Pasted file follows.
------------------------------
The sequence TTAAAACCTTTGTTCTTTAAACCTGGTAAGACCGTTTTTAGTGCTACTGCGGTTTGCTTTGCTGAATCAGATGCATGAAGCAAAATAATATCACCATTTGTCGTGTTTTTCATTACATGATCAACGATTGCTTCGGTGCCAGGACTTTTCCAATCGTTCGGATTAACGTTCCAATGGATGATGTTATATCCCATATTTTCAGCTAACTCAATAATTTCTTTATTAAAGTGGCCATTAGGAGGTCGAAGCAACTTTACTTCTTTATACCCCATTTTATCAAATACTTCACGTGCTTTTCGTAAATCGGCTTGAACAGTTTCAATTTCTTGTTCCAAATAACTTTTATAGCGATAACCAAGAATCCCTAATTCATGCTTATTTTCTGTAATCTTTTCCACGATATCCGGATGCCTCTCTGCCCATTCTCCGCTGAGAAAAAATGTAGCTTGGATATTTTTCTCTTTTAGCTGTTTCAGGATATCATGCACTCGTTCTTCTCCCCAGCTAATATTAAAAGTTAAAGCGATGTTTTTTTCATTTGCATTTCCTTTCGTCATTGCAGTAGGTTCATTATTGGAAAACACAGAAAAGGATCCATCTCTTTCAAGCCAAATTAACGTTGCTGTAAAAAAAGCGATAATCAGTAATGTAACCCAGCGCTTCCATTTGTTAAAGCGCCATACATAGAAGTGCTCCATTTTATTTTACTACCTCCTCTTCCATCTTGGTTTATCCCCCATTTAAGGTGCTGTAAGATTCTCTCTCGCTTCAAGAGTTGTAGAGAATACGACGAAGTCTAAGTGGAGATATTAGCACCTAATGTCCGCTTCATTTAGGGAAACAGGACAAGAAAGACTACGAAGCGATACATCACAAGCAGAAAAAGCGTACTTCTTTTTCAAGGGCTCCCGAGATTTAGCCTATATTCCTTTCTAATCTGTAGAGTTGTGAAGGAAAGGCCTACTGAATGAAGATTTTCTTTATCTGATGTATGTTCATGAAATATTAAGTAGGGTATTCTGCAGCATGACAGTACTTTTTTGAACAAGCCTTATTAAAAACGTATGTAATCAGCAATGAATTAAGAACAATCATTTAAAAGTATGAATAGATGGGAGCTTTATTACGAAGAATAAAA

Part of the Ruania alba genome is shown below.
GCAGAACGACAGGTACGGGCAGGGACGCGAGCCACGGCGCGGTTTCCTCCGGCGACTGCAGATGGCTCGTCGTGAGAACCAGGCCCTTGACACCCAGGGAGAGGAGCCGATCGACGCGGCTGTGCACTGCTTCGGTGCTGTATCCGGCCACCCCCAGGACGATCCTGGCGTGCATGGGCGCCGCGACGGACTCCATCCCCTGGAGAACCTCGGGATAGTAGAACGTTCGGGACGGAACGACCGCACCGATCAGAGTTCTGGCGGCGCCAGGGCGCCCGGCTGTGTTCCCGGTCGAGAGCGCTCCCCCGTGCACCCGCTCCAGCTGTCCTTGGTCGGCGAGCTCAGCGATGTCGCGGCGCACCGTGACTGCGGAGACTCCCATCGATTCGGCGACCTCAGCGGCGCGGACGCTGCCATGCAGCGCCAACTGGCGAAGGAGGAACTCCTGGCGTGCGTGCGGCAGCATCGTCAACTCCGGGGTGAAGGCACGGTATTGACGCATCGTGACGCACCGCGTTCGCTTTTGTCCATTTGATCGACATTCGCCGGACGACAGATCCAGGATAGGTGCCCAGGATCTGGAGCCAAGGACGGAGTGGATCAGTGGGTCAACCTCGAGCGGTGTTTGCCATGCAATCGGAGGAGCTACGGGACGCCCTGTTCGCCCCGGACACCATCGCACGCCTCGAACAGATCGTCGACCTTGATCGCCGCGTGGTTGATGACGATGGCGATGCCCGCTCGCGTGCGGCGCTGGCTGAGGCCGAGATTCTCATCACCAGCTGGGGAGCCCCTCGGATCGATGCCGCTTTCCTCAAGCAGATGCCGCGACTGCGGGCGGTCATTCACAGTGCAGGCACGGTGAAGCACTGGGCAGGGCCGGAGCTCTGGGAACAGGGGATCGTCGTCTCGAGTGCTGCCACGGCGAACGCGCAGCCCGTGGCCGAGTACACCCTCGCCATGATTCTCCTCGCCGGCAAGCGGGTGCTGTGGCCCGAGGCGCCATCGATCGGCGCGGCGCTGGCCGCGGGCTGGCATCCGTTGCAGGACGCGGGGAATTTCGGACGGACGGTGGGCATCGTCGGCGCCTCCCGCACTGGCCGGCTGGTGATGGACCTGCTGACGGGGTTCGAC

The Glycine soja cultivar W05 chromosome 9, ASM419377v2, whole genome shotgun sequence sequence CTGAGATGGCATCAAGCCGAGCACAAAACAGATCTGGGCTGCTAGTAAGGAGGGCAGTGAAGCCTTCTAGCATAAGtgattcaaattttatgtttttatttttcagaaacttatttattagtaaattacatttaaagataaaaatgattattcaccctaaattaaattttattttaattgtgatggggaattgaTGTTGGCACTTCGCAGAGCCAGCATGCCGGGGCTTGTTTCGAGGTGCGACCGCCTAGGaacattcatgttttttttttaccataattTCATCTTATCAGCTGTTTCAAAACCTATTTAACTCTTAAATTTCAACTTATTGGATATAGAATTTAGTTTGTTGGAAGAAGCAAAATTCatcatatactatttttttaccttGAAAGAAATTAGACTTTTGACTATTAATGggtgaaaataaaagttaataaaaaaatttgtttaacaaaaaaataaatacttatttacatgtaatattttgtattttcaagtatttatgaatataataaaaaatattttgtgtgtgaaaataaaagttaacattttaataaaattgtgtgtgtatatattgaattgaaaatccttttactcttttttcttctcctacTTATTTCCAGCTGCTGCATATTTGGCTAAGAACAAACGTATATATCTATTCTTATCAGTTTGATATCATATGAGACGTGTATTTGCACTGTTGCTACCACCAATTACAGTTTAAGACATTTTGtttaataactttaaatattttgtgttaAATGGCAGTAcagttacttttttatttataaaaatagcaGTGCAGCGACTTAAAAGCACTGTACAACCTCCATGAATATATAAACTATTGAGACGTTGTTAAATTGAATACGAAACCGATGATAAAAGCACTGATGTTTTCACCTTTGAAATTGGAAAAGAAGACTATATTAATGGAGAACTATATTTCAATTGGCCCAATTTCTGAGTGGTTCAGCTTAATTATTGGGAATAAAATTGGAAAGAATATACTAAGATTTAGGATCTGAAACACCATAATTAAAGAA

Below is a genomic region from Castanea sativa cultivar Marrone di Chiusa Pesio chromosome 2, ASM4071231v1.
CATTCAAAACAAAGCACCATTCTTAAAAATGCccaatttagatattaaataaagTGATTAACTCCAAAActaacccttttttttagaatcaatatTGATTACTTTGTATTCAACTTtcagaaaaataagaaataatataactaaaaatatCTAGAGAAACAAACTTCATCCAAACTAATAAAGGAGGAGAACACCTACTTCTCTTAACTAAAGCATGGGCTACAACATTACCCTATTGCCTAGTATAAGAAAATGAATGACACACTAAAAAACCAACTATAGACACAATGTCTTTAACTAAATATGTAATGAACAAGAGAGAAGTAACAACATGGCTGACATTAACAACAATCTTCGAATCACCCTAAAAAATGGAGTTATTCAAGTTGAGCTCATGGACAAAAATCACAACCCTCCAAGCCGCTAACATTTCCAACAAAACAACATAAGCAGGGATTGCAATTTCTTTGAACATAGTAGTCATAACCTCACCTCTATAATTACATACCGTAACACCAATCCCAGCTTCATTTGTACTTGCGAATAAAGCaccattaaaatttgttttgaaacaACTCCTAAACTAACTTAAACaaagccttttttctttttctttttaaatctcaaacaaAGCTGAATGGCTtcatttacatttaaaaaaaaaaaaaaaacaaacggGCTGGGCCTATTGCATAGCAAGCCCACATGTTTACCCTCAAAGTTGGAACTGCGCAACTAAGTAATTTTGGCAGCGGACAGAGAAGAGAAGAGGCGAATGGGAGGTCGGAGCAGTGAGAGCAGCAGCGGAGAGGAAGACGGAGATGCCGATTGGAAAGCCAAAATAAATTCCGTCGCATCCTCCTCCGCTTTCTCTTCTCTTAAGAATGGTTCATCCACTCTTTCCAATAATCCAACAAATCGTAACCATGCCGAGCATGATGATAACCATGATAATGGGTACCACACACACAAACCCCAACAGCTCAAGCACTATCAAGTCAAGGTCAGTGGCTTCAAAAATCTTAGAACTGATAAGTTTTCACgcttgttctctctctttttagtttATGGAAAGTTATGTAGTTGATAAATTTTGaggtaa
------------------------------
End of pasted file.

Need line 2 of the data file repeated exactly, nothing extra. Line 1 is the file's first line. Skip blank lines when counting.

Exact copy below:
Part of the Ruania alba genome is shown below.